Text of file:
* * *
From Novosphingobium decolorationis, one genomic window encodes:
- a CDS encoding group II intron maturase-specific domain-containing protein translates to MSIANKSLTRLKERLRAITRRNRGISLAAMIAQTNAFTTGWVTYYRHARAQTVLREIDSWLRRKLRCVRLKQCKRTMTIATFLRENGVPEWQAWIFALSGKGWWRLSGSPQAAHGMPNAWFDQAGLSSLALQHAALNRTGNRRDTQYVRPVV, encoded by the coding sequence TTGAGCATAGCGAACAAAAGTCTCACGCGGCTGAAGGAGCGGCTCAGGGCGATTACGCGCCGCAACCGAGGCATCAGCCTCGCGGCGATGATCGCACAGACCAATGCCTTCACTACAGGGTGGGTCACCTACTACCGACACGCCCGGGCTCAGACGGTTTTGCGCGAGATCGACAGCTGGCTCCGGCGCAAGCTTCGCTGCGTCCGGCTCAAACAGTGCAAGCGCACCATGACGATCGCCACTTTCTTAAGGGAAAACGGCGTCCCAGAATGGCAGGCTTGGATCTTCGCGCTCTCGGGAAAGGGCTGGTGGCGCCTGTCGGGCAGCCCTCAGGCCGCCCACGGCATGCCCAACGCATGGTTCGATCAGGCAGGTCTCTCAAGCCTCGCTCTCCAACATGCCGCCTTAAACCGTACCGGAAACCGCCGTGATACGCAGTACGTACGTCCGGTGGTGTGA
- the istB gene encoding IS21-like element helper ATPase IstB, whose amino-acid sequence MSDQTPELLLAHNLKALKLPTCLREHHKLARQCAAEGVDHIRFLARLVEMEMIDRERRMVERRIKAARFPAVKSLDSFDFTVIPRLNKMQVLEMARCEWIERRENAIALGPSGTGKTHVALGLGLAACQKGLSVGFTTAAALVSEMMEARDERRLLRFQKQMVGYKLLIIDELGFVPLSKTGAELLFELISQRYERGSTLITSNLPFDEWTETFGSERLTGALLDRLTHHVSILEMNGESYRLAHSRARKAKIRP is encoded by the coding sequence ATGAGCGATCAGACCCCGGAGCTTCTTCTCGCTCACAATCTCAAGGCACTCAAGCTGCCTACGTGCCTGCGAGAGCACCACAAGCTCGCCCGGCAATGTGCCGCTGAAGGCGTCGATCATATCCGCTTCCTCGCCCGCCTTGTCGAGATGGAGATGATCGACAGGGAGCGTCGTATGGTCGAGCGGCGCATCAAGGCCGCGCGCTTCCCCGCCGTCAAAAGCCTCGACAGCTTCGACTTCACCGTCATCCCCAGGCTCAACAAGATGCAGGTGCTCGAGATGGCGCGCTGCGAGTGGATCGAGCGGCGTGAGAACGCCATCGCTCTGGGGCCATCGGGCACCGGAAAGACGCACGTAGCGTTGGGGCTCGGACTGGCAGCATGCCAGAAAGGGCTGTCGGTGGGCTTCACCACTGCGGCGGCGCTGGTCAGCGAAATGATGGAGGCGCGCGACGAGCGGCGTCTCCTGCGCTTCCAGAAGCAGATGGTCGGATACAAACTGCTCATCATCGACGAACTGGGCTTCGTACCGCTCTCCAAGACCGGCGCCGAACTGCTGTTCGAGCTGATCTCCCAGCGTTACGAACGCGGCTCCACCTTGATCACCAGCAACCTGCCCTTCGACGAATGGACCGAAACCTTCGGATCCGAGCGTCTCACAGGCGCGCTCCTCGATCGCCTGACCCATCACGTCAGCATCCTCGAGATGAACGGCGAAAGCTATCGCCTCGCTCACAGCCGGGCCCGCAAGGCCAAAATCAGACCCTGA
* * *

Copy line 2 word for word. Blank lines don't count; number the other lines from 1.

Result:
- a CDS encoding group II intron maturase-specific domain-containing protein translates to MSIANKSLTRLKERLRAITRRNRGISLAAMIAQTNAFTTGWVTYYRHARAQTVLREIDSWLRRKLRCVRLKQCKRTMTIATFLRENGVPEWQAWIFALSGKGWWRLSGSPQAAHGMPNAWFDQAGLSSLALQHAALNRTGNRRDTQYVRPVV, encoded by the coding sequence TTGAGCATAGCGAACAAAAGTCTCACGCGGCTGAAGGAGCGGCTCAGGGCGATTACGCGCCGCAACCGAGGCATCAGCCTCGCGGCGATGATCGCACAGACCAATGCCTTCACTACAGGGTGGGTCACCTACTACCGACACGCCCGGGCTCAGACGGTTTTGCGCGAGATCGACAGCTGGCTCCGGCGCAAGCTTCGCTGCGTCCGGCTCAAACAGTGCAAGCGCACCATGACGATCGCCACTTTCTTAAGGGAAAACGGCGTCCCAGAATGGCAGGCTTGGATCTTCGCGCTCTCGGGAAAGGGCTGGTGGCGCCTGTCGGGCAGCCCTCAGGCCGCCCACGGCATGCCCAACGCATGGTTCGATCAGGCAGGTCTCTCAAGCCTCGCTCTCCAACATGCCGCCTTAAACCGTACCGGAAACCGCCGTGATACGCAGTACGTACGTCCGGTGGTGTGA